Sunday, 17 May 2015

REVIEW: The Versions of Us by Laura Barnett

This debut novel, due for publication on 4 June 2015, came onto my radar at the beginning of the year when author Laura Barnett was featured in The Guardian as one of its New Faces of Fiction 2015. The premise of her novel, 'The Versions of Us', sounded intriguing - three versions of two people's lives, one relationship in three different ways. I added it to my 2015 watch list and was therefore thrilled when publishers Orion sent me a NetGalley proof of the novel. I don't know about anyone else but I do find it a bit nerve-wracking reading something that I've been really looking forward to. There's always a worry that you won't enjoy the book as much as you'd hoped you would or that you've over-hyped it in your head. Fortunately, my worries were unfounded - 'The Versions of Us' was every bit as unique and interesting as I'd hoped it would be. 

The premise is simple - Eva and Jim meet whilst at university at Cambridge in 1953. The seemingly small decisions taken that afternoon, and in subsequent meetings, alters the course of their lives and leads to three very different futures for them. Billed as 'Sliding Doors' meets 'One Day', the premise could be gimmicky but is handled with great skill so that you never lose track of each narrative or get confused as to which version of Eva and Jim you're following. I also really liked the fact that there is no one 'good' or 'bad' timeline - each version of Eva and Jim's lives has it's highs and lows and Laura Barnett cleverly uses this to play with reader expectations of 'happily ever after'. Without giving away any spoilers it's hard to say too much however I will say that my favourite 'version' of Eva and Jim ended up being the one I expected to like least!

I also liked Eva and Jim themselves. Laura Barnett has made them very rounded characters. Both of them have their flaws - sometimes the decisions that they make made me so mad! - but they remain likable throughout the various versions of their respective lives. And it was nice to see a 'relationship' novel that focuses as much upon the individual character's professional and personal lives as it does upon their romantic relationships and watching the development of the varying versions of Jim and Eva's professional careers was one of my favourite aspects of the novel.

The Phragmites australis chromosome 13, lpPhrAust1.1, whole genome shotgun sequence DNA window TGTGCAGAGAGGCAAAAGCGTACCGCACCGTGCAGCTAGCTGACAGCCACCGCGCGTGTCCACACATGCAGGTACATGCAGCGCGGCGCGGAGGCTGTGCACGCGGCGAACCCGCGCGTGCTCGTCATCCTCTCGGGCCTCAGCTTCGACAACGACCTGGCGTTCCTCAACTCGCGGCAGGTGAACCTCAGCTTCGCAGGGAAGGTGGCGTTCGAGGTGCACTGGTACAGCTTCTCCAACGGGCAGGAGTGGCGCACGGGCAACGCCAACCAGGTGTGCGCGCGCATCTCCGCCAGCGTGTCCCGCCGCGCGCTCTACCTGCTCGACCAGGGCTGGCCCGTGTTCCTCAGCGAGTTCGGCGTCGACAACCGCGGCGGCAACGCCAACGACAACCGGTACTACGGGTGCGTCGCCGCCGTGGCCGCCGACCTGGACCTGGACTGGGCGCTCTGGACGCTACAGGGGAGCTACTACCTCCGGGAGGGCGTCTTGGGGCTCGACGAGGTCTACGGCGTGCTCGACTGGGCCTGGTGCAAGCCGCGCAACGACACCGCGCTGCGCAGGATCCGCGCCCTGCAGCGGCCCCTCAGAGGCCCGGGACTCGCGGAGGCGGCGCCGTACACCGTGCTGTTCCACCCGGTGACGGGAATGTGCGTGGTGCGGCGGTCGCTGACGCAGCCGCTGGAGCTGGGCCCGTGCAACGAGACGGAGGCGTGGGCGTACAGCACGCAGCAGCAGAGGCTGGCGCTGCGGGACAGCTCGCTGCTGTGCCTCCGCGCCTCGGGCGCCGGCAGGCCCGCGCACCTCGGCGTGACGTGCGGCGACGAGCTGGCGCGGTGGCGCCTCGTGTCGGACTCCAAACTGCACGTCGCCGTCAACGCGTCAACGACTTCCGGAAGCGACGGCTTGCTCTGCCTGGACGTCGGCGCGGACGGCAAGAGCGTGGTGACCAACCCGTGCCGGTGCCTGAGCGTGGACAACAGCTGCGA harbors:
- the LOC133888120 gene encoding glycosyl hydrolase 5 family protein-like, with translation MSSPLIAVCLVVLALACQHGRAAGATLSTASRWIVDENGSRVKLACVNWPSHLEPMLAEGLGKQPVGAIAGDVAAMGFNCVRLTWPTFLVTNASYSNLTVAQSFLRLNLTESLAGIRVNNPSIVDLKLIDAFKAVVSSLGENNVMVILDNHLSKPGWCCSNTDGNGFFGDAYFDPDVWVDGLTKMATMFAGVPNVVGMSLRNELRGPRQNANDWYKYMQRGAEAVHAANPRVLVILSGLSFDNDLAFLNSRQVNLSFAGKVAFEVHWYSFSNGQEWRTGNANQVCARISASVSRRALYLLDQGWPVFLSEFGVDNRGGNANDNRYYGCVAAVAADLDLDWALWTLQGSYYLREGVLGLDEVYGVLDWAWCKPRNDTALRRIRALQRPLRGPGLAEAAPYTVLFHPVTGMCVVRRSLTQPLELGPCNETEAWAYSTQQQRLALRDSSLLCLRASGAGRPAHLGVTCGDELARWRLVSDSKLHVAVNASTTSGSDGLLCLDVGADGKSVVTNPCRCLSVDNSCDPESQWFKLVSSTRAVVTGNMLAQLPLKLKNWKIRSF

I have to say that I raced through this book in a couple of days - each version alternates and Laura Barnett generally leaves you on a cliffhanger after each one, so it was really easy to get absorbed into the story. I can see fans of 'One Day' really enjoying this book for the characterisation and playful take on a relationship (although if you didn't get on with 'One Day', don't let this comparison put you off - I personally didn't enjoy David Nicholls' bestseller and yet I loved this!). I also think that fans of Kate Atkinson's 'Life After Life' will enjoy the way that 'The Versions of Us' plays around with timelines and narrative structure. A great addition to a summer TBR - and a perfect novel for those seeking a more 'literary' summer read to pop in their holiday suitcase - I hope that Laura Barnett's debut gets the attention it deserves. Highly recommended, this has been one of my favourite reads of the year so far so, if I've encouraged you to check the book out, 'Versions of Us' will be published by Orion on 4 June 2015. As always, let me know what you think in the comments below or tweet me @amyinstaffs with your thoughts.

Until next time, Happy Reading!


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